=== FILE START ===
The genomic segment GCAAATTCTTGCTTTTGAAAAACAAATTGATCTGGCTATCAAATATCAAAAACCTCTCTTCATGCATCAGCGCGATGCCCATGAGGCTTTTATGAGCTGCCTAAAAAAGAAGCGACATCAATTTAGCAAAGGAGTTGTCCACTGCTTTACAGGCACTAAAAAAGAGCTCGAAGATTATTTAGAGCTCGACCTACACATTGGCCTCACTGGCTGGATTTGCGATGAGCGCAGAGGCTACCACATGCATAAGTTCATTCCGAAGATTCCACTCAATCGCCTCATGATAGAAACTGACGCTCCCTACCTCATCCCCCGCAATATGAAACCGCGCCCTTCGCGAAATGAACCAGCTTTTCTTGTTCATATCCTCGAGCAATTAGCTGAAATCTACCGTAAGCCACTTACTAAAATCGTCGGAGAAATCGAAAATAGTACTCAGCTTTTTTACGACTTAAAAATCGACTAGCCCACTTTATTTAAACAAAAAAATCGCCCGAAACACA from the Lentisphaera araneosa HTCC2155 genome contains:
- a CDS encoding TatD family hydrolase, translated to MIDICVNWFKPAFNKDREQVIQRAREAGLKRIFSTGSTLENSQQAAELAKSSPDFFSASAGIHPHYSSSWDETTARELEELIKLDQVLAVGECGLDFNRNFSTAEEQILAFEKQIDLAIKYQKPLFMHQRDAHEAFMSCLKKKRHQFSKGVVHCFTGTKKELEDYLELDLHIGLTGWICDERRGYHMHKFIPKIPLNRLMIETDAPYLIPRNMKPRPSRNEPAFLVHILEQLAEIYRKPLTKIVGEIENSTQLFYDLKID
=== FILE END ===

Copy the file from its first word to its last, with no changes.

The genomic segment GCAAATTCTTGCTTTTGAAAAACAAATTGATCTGGCTATCAAATATCAAAAACCTCTCTTCATGCATCAGCGCGATGCCCATGAGGCTTTTATGAGCTGCCTAAAAAAGAAGCGACATCAATTTAGCAAAGGAGTTGTCCACTGCTTTACAGGCACTAAAAAAGAGCTCGAAGATTATTTAGAGCTCGACCTACACATTGGCCTCACTGGCTGGATTTGCGATGAGCGCAGAGGCTACCACATGCATAAGTTCATTCCGAAGATTCCACTCAATCGCCTCATGATAGAAACTGACGCTCCCTACCTCATCCCCCGCAATATGAAACCGCGCCCTTCGCGAAATGAACCAGCTTTTCTTGTTCATATCCTCGAGCAATTAGCTGAAATCTACCGTAAGCCACTTACTAAAATCGTCGGAGAAATCGAAAATAGTACTCAGCTTTTTTACGACTTAAAAATCGACTAGCCCACTTTATTTAAACAAAAAAATCGCCCGAAACACA from the Lentisphaera araneosa HTCC2155 genome contains:
- a CDS encoding TatD family hydrolase, translated to MIDICVNWFKPAFNKDREQVIQRAREAGLKRIFSTGSTLENSQQAAELAKSSPDFFSASAGIHPHYSSSWDETTARELEELIKLDQVLAVGECGLDFNRNFSTAEEQILAFEKQIDLAIKYQKPLFMHQRDAHEAFMSCLKKKRHQFSKGVVHCFTGTKKELEDYLELDLHIGLTGWICDERRGYHMHKFIPKIPLNRLMIETDAPYLIPRNMKPRPSRNEPAFLVHILEQLAEIYRKPLTKIVGEIENSTQLFYDLKID